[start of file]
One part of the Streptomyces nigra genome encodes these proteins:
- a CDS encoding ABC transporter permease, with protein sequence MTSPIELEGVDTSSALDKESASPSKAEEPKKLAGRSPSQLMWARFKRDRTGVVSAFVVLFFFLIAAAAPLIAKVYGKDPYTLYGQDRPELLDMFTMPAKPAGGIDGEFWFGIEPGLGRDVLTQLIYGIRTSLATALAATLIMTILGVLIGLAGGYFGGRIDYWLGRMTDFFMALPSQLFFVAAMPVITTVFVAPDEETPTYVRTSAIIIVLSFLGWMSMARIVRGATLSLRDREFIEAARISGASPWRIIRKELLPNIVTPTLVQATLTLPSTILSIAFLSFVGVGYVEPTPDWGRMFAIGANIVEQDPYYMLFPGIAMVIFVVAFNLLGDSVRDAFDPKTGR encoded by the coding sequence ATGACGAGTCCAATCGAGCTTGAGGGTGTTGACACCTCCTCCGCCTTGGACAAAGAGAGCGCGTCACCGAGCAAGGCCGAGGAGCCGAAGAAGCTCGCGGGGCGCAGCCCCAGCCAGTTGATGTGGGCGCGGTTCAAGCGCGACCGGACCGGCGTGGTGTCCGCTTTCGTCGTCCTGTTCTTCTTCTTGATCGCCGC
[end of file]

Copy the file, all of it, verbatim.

One part of the Streptomyces nigra genome encodes these proteins:
- a CDS encoding ABC transporter permease, with protein sequence MTSPIELEGVDTSSALDKESASPSKAEEPKKLAGRSPSQLMWARFKRDRTGVVSAFVVLFFFLIAAAAPLIAKVYGKDPYTLYGQDRPELLDMFTMPAKPAGGIDGEFWFGIEPGLGRDVLTQLIYGIRTSLATALAATLIMTILGVLIGLAGGYFGGRIDYWLGRMTDFFMALPSQLFFVAAMPVITTVFVAPDEETPTYVRTSAIIIVLSFLGWMSMARIVRGATLSLRDREFIEAARISGASPWRIIRKELLPNIVTPTLVQATLTLPSTILSIAFLSFVGVGYVEPTPDWGRMFAIGANIVEQDPYYMLFPGIAMVIFVVAFNLLGDSVRDAFDPKTGR encoded by the coding sequence ATGACGAGTCCAATCGAGCTTGAGGGTGTTGACACCTCCTCCGCCTTGGACAAAGAGAGCGCGTCACCGAGCAAGGCCGAGGAGCCGAAGAAGCTCGCGGGGCGCAGCCCCAGCCAGTTGATGTGGGCGCGGTTCAAGCGCGACCGGACCGGCGTGGTGTCCGCTTTCGTCGTCCTGTTCTTCTTCTTGATCGCCGC